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  1. #1
    Starting to feel at home
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    Default "Coming of age" pre Birth certificates

    Hi

    Many wills stipulate that a child couldn't come into their inheritance until they were 21. How did they determine or stipulate this date before official certificates were brought in?

    Was it taken from Baptism date if they didn't have a birth date noted in the Parish registry?

  2. #2
    Brick wall demolition expert!
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    I'm afraid that I don't know the answer, but I doubt that baptism record per se would be sufficient because not everybody was baptised, and not every baptismal record records a birth date. Some do but most don't. Simply because someone was baptised in a particular year does not in itself denote that the person was born in that year.

    Having looked in the past at records of criminal trials in the 19th century I could imagine that if there was a dispute as to whether or not a particular individual had attained the requisite age that they might have to produce affidavits from people who knew them who could testify to certain facts. For instance if a doctor had attended his mother's confinement and that doctor could be found, or if there was a servant who had worked for the family when he was an infant. However I really am just speculating.

  3. #3
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    How did they determine...
    The distribution of an estate isn't handled by some sort of official who wants documentary proof of everything. In most cases, the executor is a family member who just knows when little Jimmie is going to be 21.

  4. #4
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    The church of England has had to record births & death either in registers or by making lists since at least 1644, though this was no observed in many areas. As a result many other laws were made throughout history requiring births and deaths be recorded such as in 1695, 1696, 1705, 1783, 1812 and of course the one every one thinks of the civil registration in 1836.
    In other cases specially in families wealthy enough to leave a will a private record of each child's birth would be kept (often in the family bible) and if in doubt the baptism date would be used as a substitute as this would commonly be within a month of the birth.
    There were always few cases that fell through the net though.
    Cheers
    Guy
    As we have gained from the past, we owe the future a debt, which we pay by sharing today.

  5. #5

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    Hansard
    https://hansard.parliament.uk/search?partial=False
    Click on link, search for "parochial registration" restricting date to "28 Mar 1833". It's a good read altogether but you can tab down to "Column 1216" for reference to baptismal registers.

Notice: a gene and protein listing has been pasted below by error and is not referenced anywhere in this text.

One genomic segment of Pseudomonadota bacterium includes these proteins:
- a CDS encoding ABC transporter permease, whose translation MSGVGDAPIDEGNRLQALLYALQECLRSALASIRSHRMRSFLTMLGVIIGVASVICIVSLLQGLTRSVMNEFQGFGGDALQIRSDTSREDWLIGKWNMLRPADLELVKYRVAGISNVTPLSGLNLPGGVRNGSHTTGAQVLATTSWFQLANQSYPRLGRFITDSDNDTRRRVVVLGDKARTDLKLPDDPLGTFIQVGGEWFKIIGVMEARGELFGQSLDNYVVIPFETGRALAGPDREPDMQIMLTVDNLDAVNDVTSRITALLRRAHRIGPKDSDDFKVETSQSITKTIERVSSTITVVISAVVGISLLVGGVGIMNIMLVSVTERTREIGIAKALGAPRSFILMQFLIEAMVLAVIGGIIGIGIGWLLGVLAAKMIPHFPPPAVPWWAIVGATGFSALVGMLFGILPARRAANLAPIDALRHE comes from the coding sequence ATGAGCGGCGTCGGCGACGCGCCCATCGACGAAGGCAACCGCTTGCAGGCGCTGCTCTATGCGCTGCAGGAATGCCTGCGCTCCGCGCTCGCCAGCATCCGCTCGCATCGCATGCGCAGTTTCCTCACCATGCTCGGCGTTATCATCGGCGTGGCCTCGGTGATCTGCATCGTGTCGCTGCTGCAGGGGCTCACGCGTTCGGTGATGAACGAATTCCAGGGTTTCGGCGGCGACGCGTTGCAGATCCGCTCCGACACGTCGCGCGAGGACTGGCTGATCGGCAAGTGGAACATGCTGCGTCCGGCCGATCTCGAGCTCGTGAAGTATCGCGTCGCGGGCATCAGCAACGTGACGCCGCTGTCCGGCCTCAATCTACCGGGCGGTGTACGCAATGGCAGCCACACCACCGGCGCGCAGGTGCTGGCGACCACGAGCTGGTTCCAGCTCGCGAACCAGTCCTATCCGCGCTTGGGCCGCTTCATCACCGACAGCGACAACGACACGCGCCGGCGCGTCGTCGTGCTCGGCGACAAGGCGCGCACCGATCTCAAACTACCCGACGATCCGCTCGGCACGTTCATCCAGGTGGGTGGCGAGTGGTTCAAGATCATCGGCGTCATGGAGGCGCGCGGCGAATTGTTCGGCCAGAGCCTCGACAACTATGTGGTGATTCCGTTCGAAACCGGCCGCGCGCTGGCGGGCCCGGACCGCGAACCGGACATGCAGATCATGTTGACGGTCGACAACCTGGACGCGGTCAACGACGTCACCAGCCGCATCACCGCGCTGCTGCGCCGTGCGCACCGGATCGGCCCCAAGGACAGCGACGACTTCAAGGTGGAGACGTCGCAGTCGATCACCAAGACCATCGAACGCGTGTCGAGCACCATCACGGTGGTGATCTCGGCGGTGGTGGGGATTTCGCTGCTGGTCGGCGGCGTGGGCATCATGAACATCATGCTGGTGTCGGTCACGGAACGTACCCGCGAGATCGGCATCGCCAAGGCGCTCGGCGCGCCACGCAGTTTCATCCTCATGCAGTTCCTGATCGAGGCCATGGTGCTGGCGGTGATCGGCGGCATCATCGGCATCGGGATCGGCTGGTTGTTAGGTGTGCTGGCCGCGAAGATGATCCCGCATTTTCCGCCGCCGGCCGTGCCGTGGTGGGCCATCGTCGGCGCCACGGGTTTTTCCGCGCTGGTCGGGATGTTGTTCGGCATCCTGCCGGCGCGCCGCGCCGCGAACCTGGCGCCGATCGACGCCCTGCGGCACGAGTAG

Newspapers were pushing the value of registration post June 1837, publishing an "Explanation Notice to the Registration Act 6&7 William IV", which detailed where proof of age could benefit..

    I've not been able to find an instance of "coming of age" and a requirement to provide evidence of age to prove inheritance where born pre 1837 birth registration. Plenty of other situations where evidence was required (apprenticeship, life assurance, factory acts, application to societies with minimum age requirements etc.etc), but usually specifying "proof of age" without detailing what that might be.

    In a Court case c.1630, where a defendant was required to prove he was under 21 when making a will, "... the defendant produced an Almanack, in which his father had writ the Nativity of the Devisor, and it was allowed to be strong evidence" ie. not "proof".
    "dyfal donc a dyr y garreg"

  6. #6
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    Yes I find these debates very interesting, but do not forget that in the above Mr Wilks was a supporter of a civil registration bill and it was his place to expose the shortcomings of the existing parochial registration system in order to show why a new system was required.
    Incidently the Acts mentioned may be found on
    https://tinyurl.com/y7gz8n9f

    Cheers
    Guy
    As we have gained from the past, we owe the future a debt, which we pay by sharing today.

  7. #7

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    Quote Originally Posted by Guy Etchells View Post
    do not forget that in the above Mr Wilks was a supporter of a civil registration bill
    I noticed Wilkes' first when he spoke in support of Lord Nugent's bill, 23 Feb 1832, that kicked things off ("Leave given to bring in the bill").
    Amongst my reading I was most struck with an extract from an article by the Society for Superseding the Necessity of Climbing Boys about proposed changes to the Act under which they were employed -

    "... the alteration of age at which a boy should be apprenticed, which it was intended to extend from eight to ten years of age, and to which alteration the masters acceded. The extension of age was considered by the Society as a great advantage gained to the cause of humanity, the difference of of the two years being exactly that between boyhood and childhood, and there would be reason to hope that the sale and theft of infants for the purpose of climbing might be thereby effectively prevented, as a boy of 10 years of age is capable, to a certain extent, of resisting any such expedients".
    "dyfal donc a dyr y garreg"

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